Hans-Christof Kraus. Kultur, Bildung und Wissenschaft im 19. Jahrhundert. Vol. 82 of Enzyklopaedie Deutscher Geschichte. Munich: Oldenbourg Wissenschaftsverlag, 2008. xiv + 168 pp. EUR 19.80 (paper), ISBN 978-3-486-55727-5.
Reviewed by Thomas Adam (The University of Texas at Arlington)
Published on H-German (October, 2010)
Commissioned by Benita Blessing
A Too-Brief Introduction to Nineteenth-Century Education and Culture
The thematic volumes of the Enzyklopädie deutscher Geschichte, like Grundrisse der Geschichte (both published by Oldenbourg), have become a staple among historians of German history. These volumes present a general overview of a specific topic or time period, a well-organized introduction into the historiographical debates surrounding that topic and a selected but extensive bibliography.
With volume 82 of the Enzyklopädie deutscher Geschichte, Hans-Christof Kraus presents a treatise on nineteenth-century culture, schooling, and education. Kraus has attempted, without much success, to provide a broad overview of nineteenth-century culture and education. To be fair, he acknowledges in his introduction that he has undertaken the impossible: to provide a concise discussion of all things cultural and intellectual in nineteenth-century Germany within fifty-six pages (the rest of the book is devoted to further resources).
The book starts with a brief discussion about the level of reading knowledge among nineteenth-century Germans, and continues with a far too short history of literature, art, and music. And here the problems begin. Certainly, the structure of this series and the publisher's imposed page limit enforced a concise treatment of the topics in this book. Yet, the brief discussions devolve into superficial and meaningless text. Three-and-a-half pages, for instance, are insufficient at best to summarize the history of nineteenth-century German literature (pp. 5-7). The superficiality here is matched by gaps in other sections of the book. Museums, to note one glaring example, receive less than a page of discussion, with the author limiting himself without explanation to those museums founded by royalty (p. 58). Kraus differentiated only between three types of museums: first, museums founded by princes; second, historical museums, and third, applied arts museums. This typology is untenable, given the considerable number of museums and art galleries founded throughout nineteenth-century Germany by the bourgeoisie. Many of these museums and art galleries, including the Frankfurt Städel Museum, later were embroiled in debates about their obligations to return artwork stolen during the Nazi period to the original owners. The omission of these institutions' provenance and role in the development of philanthropic practices is thus a grave oversight.
Libraries and other institutions related to education do not fare better in this volume. Kraus refers exclusively to state (national) and university libraries (pp. 38-39). Absent are city libraries, libraries founded by private reading associations, and the libraries created by the Social Democratic movement. The latter were essential to the growth of the socialist movement and, in particular, the expansion of educational opportunities in nineteenth-century Germany. Similarly, sections C.1 and C.2 deal with the school and university system, without any mention of newer educational developments, such as vocational training or adult education.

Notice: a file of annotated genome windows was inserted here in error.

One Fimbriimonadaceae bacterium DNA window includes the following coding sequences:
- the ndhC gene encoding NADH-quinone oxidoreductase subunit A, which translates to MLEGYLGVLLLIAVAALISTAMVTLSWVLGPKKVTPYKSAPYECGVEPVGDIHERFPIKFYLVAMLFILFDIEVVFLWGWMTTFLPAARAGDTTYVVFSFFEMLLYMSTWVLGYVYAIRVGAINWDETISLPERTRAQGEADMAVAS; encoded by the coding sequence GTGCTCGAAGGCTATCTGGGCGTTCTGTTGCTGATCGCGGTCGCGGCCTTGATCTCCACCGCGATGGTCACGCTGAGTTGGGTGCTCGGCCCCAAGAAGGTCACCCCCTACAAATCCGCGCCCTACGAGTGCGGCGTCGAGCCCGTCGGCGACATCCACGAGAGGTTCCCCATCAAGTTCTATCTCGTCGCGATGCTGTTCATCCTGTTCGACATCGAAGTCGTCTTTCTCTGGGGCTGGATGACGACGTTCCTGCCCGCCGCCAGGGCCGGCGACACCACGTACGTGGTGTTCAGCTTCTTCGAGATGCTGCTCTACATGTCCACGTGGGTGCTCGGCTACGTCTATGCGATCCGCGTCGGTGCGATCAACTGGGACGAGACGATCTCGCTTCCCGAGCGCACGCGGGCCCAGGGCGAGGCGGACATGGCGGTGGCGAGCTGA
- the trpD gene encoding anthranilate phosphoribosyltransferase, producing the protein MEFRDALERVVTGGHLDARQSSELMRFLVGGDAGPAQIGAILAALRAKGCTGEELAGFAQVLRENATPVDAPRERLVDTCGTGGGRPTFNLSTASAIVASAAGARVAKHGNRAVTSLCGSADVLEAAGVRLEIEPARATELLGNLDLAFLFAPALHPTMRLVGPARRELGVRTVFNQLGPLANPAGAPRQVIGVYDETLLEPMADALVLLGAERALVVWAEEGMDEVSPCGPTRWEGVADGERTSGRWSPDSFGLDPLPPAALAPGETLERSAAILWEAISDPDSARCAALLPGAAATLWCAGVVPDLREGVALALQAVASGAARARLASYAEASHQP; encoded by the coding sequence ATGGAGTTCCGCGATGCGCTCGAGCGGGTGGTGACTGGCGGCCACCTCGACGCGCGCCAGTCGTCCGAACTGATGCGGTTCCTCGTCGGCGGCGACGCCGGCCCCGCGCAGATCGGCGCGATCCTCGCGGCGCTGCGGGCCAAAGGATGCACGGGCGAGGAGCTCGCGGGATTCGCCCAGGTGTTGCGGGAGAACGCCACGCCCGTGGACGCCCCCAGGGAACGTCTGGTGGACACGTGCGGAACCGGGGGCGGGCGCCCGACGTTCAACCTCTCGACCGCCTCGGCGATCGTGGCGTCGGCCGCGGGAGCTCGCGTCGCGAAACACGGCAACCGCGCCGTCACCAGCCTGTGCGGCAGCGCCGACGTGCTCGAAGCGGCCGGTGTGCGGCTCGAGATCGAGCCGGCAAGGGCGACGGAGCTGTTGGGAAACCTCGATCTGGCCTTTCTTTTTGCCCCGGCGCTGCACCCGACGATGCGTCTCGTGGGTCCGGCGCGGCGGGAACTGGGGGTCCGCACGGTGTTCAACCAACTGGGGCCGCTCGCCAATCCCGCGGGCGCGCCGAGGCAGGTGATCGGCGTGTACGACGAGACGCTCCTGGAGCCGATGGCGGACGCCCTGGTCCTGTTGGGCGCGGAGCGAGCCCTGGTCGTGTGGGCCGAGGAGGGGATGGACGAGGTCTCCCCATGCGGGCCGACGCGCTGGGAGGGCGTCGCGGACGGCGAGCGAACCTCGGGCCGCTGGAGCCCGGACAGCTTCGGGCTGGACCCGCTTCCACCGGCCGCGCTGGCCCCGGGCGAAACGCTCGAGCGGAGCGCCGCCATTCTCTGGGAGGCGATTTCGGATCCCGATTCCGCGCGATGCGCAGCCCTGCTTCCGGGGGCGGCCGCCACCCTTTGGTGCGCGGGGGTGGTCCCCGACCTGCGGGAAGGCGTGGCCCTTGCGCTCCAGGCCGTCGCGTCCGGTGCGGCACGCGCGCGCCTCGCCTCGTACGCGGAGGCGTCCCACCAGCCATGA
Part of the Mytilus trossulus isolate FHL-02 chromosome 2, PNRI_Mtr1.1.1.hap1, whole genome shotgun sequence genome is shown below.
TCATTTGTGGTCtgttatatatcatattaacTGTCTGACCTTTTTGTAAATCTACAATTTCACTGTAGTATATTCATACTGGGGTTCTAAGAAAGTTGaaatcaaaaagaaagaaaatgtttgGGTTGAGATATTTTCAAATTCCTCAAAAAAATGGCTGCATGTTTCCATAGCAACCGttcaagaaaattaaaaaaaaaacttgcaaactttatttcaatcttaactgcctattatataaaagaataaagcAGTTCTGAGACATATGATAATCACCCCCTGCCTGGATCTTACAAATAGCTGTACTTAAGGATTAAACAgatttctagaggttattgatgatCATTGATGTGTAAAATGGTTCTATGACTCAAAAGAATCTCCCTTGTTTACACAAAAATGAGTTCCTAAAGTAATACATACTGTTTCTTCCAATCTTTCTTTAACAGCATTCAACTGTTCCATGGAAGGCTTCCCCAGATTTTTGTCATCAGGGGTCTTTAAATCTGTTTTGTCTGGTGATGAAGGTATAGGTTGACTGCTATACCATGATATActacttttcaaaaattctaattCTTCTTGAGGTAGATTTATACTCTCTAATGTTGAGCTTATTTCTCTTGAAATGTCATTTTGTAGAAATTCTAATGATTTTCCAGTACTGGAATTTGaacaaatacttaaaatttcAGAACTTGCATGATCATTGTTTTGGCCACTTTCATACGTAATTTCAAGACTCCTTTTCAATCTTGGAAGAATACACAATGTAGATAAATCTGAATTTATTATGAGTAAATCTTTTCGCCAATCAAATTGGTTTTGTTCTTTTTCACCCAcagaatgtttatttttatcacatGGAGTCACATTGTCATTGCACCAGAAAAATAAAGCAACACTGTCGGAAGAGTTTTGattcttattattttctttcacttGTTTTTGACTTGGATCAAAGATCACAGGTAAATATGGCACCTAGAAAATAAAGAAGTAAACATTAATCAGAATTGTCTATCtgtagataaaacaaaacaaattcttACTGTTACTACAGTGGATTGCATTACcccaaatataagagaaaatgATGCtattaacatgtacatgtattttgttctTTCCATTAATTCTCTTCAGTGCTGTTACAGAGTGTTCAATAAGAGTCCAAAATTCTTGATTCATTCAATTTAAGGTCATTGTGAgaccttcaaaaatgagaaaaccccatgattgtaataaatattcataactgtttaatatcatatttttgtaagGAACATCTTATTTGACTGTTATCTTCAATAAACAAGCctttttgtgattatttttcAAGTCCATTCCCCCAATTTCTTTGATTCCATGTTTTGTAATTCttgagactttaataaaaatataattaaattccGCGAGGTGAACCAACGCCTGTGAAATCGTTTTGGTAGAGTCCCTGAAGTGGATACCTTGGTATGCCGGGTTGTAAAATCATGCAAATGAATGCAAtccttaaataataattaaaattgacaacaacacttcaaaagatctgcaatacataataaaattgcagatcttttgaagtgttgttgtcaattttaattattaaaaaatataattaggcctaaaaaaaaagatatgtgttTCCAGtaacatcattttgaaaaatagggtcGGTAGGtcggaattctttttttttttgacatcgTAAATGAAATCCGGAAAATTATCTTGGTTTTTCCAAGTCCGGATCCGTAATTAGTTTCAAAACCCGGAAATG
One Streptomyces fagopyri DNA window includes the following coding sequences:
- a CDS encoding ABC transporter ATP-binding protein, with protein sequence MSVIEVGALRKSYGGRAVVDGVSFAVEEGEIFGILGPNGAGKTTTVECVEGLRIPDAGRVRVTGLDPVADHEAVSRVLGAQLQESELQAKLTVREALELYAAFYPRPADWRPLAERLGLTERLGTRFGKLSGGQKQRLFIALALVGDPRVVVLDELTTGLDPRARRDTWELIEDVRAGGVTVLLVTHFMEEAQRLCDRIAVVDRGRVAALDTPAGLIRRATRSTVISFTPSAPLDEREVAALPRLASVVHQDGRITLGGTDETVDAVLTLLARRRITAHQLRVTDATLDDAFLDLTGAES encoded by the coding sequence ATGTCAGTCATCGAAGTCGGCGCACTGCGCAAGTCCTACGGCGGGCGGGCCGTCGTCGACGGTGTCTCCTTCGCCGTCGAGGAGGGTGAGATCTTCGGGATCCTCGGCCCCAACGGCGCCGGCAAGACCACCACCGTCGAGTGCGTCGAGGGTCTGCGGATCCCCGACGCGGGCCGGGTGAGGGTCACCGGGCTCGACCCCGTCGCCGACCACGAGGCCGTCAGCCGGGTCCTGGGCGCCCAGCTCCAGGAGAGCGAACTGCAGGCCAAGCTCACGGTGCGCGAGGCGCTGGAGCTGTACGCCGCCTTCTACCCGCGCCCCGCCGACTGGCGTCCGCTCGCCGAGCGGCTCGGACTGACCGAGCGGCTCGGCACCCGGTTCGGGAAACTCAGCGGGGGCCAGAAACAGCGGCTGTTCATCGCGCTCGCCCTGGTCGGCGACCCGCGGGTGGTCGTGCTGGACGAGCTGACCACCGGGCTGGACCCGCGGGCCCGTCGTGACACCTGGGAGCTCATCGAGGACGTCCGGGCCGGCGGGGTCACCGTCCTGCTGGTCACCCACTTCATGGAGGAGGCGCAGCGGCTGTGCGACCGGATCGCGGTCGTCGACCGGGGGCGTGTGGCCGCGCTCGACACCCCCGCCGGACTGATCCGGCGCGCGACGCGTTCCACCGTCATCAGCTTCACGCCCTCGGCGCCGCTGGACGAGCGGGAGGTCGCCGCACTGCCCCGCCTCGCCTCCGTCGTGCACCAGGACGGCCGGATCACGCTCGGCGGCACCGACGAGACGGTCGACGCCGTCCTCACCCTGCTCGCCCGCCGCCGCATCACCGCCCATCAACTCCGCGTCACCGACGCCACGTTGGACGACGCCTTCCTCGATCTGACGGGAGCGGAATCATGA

The volume generally ignores newer research about the financial aspects of culture and education (philanthropy). And while much still has to be done in this field, this work would certainly have merited an entry in the second part of the book, which discusses historiographical questions and research trends (pp. 57-81). Given the book's brevity, Kraus could have done more with his volume by focusing more narrowly on education as his starting point, omitting the separate sections on literature and art. In this manner, the volume's objective of providing an introduction to education and culture would have allowed the author to provide a useful overview for a variety of audiences. Revisions of this magnitude are unlikely; however, one can hope for more successful volumes in this series.
. See the "Provenance Research Project," http://www.staedelmuseum.de/sm/index.php?StoryID=633&websiteLang=en (accessed July 2010).
. See, for example, Thomas Adam, ed. Philanthropy, Patronage, and Civil Society: Experiences from Germany, Great Britain, and North America (Bloomington: Indiana University Press, 2004); Bernhard Ebneth, Stipendienstiftungen in Nürnberg: Eine Historische Studie zum Funktionszusammenhang der Ausbildungsförderung für Studenten am Beispiel einer Großstadt (15.-20. Jahrhundert) (Nürnberg: Stadtarchiv Nürnberg, 1994); Manuel Frey, Macht und Moral des Schenkens: Staat und bürgerliche Mäzene vom späten 18. Jahrhundert bis zur Gegenwart (Berlin: Fannei & Walz, 1999); and Manuel Frey and Jürgen Kocka, eds. Bürgerkultur und Mäzenatentum im 19. Jahrhundert (Berlin: Fannei & Walz, 1998).
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